textsSome Scholarly Kitchen readers will be familiar with Boundless, a company that was founded in 2011 with a very interesting modus operandi: it would take freely-available information from the open Web and arrange it in formats that mirrored the layout and pagination of popular (and usually very expensive) academic course texts. So the idea was that if your professor required you to buy a $200 introductory physics text, a Boundless version of that text would provide the same information (phrased differently, of course, since it came from other sources) illustrated by similar (though not identical) figures and photographs, on the same pages. If your professor assigned you to read chapter 3 of the expensive textbook before the next class period, you could instead read chapter 3 of the free Boundless version and get a different expression of the same information.

Since you can’t copyright either an idea or, generally speaking, the order in which ideas are presented, Boundless apparently believed that it was operating comfortably within the law. Textbook publishers—unsurprisingly enough—felt differently, and in 2012 the company was sued by Pearson Education, Cengage Learning, and Macmillan Higher Education. These companies charged that by copying “the distinctive selection, arrangement, and presentation” of their textbooks, “along with other original text, imagery, and protected expression of Plaintiffs and their authors,” Boundless was in fact in violation of copyright law.

To illustrate the principles at issue here: I can’t copyright the phrase “a recursion is any kind of inductive definition.” However, if I write a lengthy explanation of that mathematical principle, using my own words, I can claim copyright in the explanation. Boundless’ business model was founded on the belief that a differently-worded explanation of the same principle would not constitute a copyright infringement, since it’s the explanation that is protected by copyright, not the principle itself; the plaintiffs’ lawsuit was built on the belief that even if the expression of each idea is different, duplicating their systematic presentation of a progression of ideas and replicating the look and feel of that presentation did constitute a copyright infringement.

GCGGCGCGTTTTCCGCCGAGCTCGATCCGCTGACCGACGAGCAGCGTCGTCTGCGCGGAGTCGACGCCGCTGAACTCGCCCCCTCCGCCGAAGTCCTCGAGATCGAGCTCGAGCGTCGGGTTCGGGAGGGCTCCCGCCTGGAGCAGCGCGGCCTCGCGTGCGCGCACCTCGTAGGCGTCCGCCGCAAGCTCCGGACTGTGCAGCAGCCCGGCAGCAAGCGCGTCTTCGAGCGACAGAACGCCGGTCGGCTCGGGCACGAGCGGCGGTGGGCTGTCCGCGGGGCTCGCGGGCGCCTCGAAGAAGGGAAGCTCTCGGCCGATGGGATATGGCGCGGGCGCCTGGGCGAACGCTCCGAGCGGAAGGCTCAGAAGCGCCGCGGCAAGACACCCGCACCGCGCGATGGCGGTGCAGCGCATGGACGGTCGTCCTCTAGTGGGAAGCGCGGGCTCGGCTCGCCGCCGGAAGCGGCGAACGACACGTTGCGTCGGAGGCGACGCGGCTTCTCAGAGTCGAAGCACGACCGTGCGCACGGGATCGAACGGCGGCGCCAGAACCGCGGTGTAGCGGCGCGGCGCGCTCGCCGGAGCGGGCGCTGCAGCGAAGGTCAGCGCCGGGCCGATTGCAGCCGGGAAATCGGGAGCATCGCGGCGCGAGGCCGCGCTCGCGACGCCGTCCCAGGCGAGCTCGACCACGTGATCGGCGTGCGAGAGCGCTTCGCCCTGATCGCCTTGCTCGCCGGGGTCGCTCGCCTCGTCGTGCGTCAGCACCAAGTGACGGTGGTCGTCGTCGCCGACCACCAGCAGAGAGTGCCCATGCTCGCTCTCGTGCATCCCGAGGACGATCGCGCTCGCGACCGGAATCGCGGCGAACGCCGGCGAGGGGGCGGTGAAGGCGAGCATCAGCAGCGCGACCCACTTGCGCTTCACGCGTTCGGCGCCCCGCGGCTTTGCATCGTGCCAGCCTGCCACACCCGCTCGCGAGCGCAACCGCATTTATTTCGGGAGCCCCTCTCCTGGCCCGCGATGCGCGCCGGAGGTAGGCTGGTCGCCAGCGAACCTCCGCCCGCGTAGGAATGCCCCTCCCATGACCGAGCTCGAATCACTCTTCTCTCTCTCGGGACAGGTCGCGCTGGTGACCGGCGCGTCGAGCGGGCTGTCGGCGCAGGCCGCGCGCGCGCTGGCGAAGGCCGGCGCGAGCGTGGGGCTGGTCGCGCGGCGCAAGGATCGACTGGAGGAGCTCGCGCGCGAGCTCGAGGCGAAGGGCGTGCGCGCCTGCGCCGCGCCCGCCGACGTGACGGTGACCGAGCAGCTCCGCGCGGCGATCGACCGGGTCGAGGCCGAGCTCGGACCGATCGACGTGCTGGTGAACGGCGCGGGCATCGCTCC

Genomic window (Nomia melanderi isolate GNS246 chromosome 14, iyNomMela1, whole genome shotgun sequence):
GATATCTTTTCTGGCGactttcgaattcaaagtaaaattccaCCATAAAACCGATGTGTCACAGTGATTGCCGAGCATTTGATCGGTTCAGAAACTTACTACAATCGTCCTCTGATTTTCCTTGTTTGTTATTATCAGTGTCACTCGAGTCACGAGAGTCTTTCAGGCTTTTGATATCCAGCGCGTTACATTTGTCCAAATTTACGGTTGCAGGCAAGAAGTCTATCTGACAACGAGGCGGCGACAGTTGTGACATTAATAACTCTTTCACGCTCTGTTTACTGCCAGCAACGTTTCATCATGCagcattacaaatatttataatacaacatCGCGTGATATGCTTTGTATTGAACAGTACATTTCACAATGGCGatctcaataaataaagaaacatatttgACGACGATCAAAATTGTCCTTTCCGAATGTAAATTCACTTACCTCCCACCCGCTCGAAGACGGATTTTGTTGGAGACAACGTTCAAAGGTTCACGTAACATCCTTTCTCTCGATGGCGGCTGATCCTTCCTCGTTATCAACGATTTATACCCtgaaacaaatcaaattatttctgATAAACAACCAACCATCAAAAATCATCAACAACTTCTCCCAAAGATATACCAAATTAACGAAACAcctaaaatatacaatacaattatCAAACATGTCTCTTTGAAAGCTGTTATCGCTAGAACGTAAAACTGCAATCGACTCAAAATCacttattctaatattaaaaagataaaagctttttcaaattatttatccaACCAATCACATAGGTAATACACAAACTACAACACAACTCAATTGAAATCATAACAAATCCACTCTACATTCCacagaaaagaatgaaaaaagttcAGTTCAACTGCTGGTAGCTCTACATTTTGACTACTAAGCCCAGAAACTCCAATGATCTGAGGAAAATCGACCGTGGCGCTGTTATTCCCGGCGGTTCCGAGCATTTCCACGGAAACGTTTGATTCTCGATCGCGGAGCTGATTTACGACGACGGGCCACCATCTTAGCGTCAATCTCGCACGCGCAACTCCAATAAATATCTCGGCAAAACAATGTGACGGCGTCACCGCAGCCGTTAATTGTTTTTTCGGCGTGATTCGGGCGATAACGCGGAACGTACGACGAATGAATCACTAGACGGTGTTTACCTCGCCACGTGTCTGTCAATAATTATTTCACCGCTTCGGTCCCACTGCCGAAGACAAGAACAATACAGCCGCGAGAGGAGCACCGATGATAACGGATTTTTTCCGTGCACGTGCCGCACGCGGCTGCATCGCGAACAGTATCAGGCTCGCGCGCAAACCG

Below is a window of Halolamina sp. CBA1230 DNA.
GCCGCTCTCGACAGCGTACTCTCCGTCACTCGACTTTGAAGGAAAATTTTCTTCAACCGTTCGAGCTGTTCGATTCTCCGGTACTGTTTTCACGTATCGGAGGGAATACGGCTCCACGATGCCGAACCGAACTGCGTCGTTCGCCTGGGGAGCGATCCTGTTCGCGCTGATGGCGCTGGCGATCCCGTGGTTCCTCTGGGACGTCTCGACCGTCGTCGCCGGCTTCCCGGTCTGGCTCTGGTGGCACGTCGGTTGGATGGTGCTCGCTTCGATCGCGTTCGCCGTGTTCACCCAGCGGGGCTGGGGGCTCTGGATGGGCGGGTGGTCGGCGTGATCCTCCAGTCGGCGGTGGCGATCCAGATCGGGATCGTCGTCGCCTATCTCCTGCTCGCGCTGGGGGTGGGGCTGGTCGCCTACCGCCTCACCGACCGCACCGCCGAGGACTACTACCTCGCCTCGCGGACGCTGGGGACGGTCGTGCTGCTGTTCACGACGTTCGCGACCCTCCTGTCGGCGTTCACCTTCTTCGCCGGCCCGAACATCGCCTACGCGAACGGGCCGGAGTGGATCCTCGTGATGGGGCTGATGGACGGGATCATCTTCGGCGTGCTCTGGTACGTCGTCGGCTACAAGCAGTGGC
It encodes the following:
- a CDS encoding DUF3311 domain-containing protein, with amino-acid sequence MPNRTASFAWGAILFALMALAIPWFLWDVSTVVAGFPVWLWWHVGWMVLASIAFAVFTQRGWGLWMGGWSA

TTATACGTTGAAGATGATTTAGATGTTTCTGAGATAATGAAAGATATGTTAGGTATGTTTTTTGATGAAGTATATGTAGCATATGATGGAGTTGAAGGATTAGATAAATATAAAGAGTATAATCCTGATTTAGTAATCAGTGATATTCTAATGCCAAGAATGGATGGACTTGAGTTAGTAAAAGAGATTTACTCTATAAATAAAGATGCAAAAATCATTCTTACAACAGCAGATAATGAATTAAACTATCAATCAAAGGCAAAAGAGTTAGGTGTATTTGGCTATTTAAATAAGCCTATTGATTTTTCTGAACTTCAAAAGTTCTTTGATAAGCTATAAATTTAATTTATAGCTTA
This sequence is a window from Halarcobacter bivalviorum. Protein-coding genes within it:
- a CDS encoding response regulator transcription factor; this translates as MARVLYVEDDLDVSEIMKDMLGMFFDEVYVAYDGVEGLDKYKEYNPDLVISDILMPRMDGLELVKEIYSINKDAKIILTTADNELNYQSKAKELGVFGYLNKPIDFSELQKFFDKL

Had the lawsuit gone to trial, it would have been a very interesting moment in the history of copyright law and would likely have helped settle some vexing questions—notable among them the question of when and whether one presentation of factual information can be considered duplicative or derivative of another one under copyright law.

But the lawsuit was settled out of court. According to one published report, the settlement included Boundless’ agreement to

stop marketing its books as “Boundless versions” or “copies” of their textbooks. Second, the company would stop “aligning” its products to the ones it hopes to replace without permission and stop using the plaintiffs’ book images in its own marketing materials without permission. And it would pay the plaintiffs $200,000 apiece.

If you go to Boundless’ website today, you notice a few interesting things. First, instead of offering “Boundless Versions” of popular textbooks, they now offer “Boundless Alternatives” to them. More interestingly, these alternative versions are no longer free—they cost $19.99 apiece. In addition to these, Boundless now offers original textbooks, which are available for free. Open one up and you see some of the ways in which Boundless hopes to make its money: a pop-up window offers to help you find a tutor in the textbook’s subject via Chegg, a fee-based online tutoring-and-textbooks provider. There are also ads on many pages, though apparently one may register with Boundless at no charge and the ads go away.

A few thoughts on all of this:

First, the difference between free and $20 is a very significant one in percentage terms, but not a huge one in terms of absolute dollars—especially if you’re looking for a version of (oops, sorry, an alternative to) a $200 textbook. Boundless now offers more than 500 texts; if it is able to create a critical mass of acceptable textbook alternatives, its potential to disrupt the textbook market is considerable.